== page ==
(Guest Post by Matthew Ladner)
I have been participating in a series of conversations about the future of Catholic schools, in part because Arizona’s tax credit system has helped Catholic schools defy a national trend towards closures. During a recent discussion, the point was made that waves of Catholic immigrants opened schools during the 19th Century, but the current Hispanic wave is not replicating this trend. This got me to thinking “Why not?”
Part of the reason: finances. The religious orders from which the Catholic schools of old drew for faculty have declined in numbers. The low-cost part of a low-cost/high quality education has steadily eroded.
Catholic schools generally have the basics down for success a strong culture controlled by the staff focused on academics, active opt-in required by parents. Suburbanization and the decline in participation in religious orders have thrown Catholic schools into a spiral of decline nationally. The advent of charter schools threatens to deliver the coup de grace for inner city Catholic schools, many of which have served as the only high quality schooling option in their neighborhoods for decades.
Today’s Catholic immigrants don’t face the same type of religious discrimination faced by their 19th Century forerunners, but let’s face it, they are getting the short end of the public schooling stick more often than not. Earlier I had written about the possibility of creating high quality/low-cost private schools in which content is partially delivered through technology. So could this come in the form of Catholic schools version 2.0?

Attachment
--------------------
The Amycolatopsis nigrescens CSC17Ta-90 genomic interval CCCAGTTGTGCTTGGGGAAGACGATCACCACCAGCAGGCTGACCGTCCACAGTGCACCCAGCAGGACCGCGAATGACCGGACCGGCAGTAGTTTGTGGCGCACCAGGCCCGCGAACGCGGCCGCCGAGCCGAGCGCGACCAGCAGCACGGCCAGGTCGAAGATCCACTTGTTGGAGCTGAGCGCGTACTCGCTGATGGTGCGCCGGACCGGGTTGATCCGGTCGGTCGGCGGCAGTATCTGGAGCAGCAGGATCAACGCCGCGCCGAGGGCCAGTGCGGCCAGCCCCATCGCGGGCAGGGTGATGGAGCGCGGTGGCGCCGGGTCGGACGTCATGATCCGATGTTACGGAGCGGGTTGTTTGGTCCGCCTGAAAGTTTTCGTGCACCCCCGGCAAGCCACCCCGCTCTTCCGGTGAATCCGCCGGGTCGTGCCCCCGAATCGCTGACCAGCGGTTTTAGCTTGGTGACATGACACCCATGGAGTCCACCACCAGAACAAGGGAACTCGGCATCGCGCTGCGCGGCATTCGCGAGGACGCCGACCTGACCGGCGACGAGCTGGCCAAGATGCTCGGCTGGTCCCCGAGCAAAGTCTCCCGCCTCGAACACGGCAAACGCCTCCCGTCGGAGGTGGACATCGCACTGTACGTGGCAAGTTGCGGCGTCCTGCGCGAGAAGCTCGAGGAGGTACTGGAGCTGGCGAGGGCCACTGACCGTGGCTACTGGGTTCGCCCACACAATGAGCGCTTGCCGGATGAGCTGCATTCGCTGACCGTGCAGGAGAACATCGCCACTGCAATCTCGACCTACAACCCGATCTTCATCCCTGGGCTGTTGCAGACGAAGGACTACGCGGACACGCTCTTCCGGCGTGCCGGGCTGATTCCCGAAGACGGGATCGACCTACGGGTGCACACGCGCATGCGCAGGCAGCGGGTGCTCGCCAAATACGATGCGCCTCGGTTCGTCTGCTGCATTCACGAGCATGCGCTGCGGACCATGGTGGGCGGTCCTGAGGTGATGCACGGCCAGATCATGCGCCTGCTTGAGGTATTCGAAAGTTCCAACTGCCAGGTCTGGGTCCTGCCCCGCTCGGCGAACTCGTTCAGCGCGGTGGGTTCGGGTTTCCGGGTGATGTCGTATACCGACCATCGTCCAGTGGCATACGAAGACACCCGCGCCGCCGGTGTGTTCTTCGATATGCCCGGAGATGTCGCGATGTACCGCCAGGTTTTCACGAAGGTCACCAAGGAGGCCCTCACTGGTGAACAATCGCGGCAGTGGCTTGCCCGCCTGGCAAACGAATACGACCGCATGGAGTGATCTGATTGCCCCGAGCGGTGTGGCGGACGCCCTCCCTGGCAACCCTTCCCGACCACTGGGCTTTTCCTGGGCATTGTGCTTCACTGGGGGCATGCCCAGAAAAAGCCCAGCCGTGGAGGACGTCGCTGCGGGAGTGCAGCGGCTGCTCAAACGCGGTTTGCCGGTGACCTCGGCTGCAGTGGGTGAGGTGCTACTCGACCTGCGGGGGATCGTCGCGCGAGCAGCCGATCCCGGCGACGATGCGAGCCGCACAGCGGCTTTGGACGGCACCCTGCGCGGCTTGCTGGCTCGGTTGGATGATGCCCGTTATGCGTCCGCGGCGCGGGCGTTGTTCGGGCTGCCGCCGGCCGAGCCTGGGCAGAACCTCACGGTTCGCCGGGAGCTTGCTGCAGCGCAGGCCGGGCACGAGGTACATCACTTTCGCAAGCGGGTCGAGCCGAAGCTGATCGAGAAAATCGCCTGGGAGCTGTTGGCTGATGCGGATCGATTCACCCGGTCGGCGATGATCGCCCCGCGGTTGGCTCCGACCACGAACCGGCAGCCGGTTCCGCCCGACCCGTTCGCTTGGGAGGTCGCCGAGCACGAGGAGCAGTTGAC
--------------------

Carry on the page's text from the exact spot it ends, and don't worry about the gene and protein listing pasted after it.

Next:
A little snooping around on google revealed that people are way ahead of me. Go here for a link to a Virtual Catholic school effort aimed at both Catholic homeschoolers and supplementing the effort of existing Catholic schools. They even mention a “Clicks and Bricks” solution on the page.
Began in 2009 in Florida (of course) the project’s first release explained:
“Our core mission is to partner with existing Catholic schools so that they can extend their reach, and broaden their curriculum offerings without the added expense of staffing high end, small class loads. We offer a cost effective alternative for small, advanced classes, summer school programs, credit recovery, hospital-homebound programs, and many other options, saving schools the expense of running their own costly programs in the traditional manner. Students may sign up for individual classes, or schools may enroll entire classes or grade levels of students with us.”
Can technology and programs such as the Alliance for Catholic Education at Notre Dame and elsewhere replace the religious orders in the cost structure of Catholic schools? How far can innovative school models such as Cristo Rey go if they successfully substitute technology for labor to lower costs? What does the staffing stucture look like for a hybrid school, and what is the optimal mix of personal instruction and technology? On the revenue side, can states with significant and growing tax credit programs provide the seed capital to spur this type of innovation? Moreover, could a Spanish/English online Catholic school hybrid model (clicks and mortar) lead to a revival of the high quality/low-cost Catholic schooling in both the United States and Latin America?
I honestly don’t know the answer to these questions, but I do know that there is both a revenue and a cost side to providing K-12 options to disadvantaged children. If Catholic schools reboot, they might not only survive, they just might prosper. I’m anxious to see what happens next.